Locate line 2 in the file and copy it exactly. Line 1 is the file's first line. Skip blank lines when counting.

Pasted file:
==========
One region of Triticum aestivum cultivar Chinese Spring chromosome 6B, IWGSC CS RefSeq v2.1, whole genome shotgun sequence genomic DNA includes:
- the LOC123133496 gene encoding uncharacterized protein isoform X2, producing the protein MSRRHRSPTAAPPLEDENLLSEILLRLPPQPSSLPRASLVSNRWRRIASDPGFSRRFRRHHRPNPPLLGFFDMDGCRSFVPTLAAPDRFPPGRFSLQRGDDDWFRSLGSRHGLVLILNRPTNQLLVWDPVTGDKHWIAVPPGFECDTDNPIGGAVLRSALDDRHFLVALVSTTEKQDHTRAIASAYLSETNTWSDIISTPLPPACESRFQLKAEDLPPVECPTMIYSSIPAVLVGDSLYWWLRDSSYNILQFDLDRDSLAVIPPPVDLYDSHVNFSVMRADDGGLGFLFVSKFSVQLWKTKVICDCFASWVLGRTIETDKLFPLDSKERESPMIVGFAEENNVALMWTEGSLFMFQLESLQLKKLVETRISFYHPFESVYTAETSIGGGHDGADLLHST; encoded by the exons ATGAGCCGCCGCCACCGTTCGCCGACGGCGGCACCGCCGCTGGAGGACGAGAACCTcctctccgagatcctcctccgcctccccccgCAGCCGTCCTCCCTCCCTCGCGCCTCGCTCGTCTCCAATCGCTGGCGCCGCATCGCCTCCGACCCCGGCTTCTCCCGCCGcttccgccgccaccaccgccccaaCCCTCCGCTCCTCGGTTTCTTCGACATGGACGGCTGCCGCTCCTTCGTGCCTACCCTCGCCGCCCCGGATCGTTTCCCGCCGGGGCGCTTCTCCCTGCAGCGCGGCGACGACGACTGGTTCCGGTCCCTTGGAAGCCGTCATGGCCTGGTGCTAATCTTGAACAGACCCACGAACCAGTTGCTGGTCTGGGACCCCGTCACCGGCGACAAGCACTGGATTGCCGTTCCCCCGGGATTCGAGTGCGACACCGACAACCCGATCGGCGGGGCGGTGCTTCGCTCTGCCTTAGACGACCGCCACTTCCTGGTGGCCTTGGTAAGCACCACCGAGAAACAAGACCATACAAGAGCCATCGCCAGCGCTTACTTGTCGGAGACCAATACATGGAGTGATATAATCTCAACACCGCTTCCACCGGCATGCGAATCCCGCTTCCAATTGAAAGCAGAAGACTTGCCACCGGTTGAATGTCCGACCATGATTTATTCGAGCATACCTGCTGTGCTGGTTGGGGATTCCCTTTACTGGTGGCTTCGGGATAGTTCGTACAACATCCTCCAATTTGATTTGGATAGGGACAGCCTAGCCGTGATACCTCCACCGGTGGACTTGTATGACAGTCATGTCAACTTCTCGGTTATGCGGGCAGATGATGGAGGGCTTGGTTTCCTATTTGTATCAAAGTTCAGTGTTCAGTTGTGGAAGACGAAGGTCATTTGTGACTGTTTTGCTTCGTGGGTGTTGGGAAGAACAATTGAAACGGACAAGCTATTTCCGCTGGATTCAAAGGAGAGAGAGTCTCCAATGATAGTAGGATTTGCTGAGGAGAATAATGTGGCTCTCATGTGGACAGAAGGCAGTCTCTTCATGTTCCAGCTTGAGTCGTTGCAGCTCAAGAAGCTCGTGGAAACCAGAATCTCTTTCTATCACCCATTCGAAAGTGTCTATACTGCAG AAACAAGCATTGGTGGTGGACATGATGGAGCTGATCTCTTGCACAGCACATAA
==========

- the LOC123133496 gene encoding uncharacterized protein isoform X2, producing the protein MSRRHRSPTAAPPLEDENLLSEILLRLPPQPSSLPRASLVSNRWRRIASDPGFSRRFRRHHRPNPPLLGFFDMDGCRSFVPTLAAPDRFPPGRFSLQRGDDDWFRSLGSRHGLVLILNRPTNQLLVWDPVTGDKHWIAVPPGFECDTDNPIGGAVLRSALDDRHFLVALVSTTEKQDHTRAIASAYLSETNTWSDIISTPLPPACESRFQLKAEDLPPVECPTMIYSSIPAVLVGDSLYWWLRDSSYNILQFDLDRDSLAVIPPPVDLYDSHVNFSVMRADDGGLGFLFVSKFSVQLWKTKVICDCFASWVLGRTIETDKLFPLDSKERESPMIVGFAEENNVALMWTEGSLFMFQLESLQLKKLVETRISFYHPFESVYTAETSIGGGHDGADLLHST; encoded by the exons ATGAGCCGCCGCCACCGTTCGCCGACGGCGGCACCGCCGCTGGAGGACGAGAACCTcctctccgagatcctcctccgcctccccccgCAGCCGTCCTCCCTCCCTCGCGCCTCGCTCGTCTCCAATCGCTGGCGCCGCATCGCCTCCGACCCCGGCTTCTCCCGCCGcttccgccgccaccaccgccccaaCCCTCCGCTCCTCGGTTTCTTCGACATGGACGGCTGCCGCTCCTTCGTGCCTACCCTCGCCGCCCCGGATCGTTTCCCGCCGGGGCGCTTCTCCCTGCAGCGCGGCGACGACGACTGGTTCCGGTCCCTTGGAAGCCGTCATGGCCTGGTGCTAATCTTGAACAGACCCACGAACCAGTTGCTGGTCTGGGACCCCGTCACCGGCGACAAGCACTGGATTGCCGTTCCCCCGGGATTCGAGTGCGACACCGACAACCCGATCGGCGGGGCGGTGCTTCGCTCTGCCTTAGACGACCGCCACTTCCTGGTGGCCTTGGTAAGCACCACCGAGAAACAAGACCATACAAGAGCCATCGCCAGCGCTTACTTGTCGGAGACCAATACATGGAGTGATATAATCTCAACACCGCTTCCACCGGCATGCGAATCCCGCTTCCAATTGAAAGCAGAAGACTTGCCACCGGTTGAATGTCCGACCATGATTTATTCGAGCATACCTGCTGTGCTGGTTGGGGATTCCCTTTACTGGTGGCTTCGGGATAGTTCGTACAACATCCTCCAATTTGATTTGGATAGGGACAGCCTAGCCGTGATACCTCCACCGGTGGACTTGTATGACAGTCATGTCAACTTCTCGGTTATGCGGGCAGATGATGGAGGGCTTGGTTTCCTATTTGTATCAAAGTTCAGTGTTCAGTTGTGGAAGACGAAGGTCATTTGTGACTGTTTTGCTTCGTGGGTGTTGGGAAGAACAATTGAAACGGACAAGCTATTTCCGCTGGATTCAAAGGAGAGAGAGTCTCCAATGATAGTAGGATTTGCTGAGGAGAATAATGTGGCTCTCATGTGGACAGAAGGCAGTCTCTTCATGTTCCAGCTTGAGTCGTTGCAGCTCAAGAAGCTCGTGGAAACCAGAATCTCTTTCTATCACCCATTCGAAAGTGTCTATACTGCAG AAACAAGCATTGGTGGTGGACATGATGGAGCTGATCTCTTGCACAGCACATAA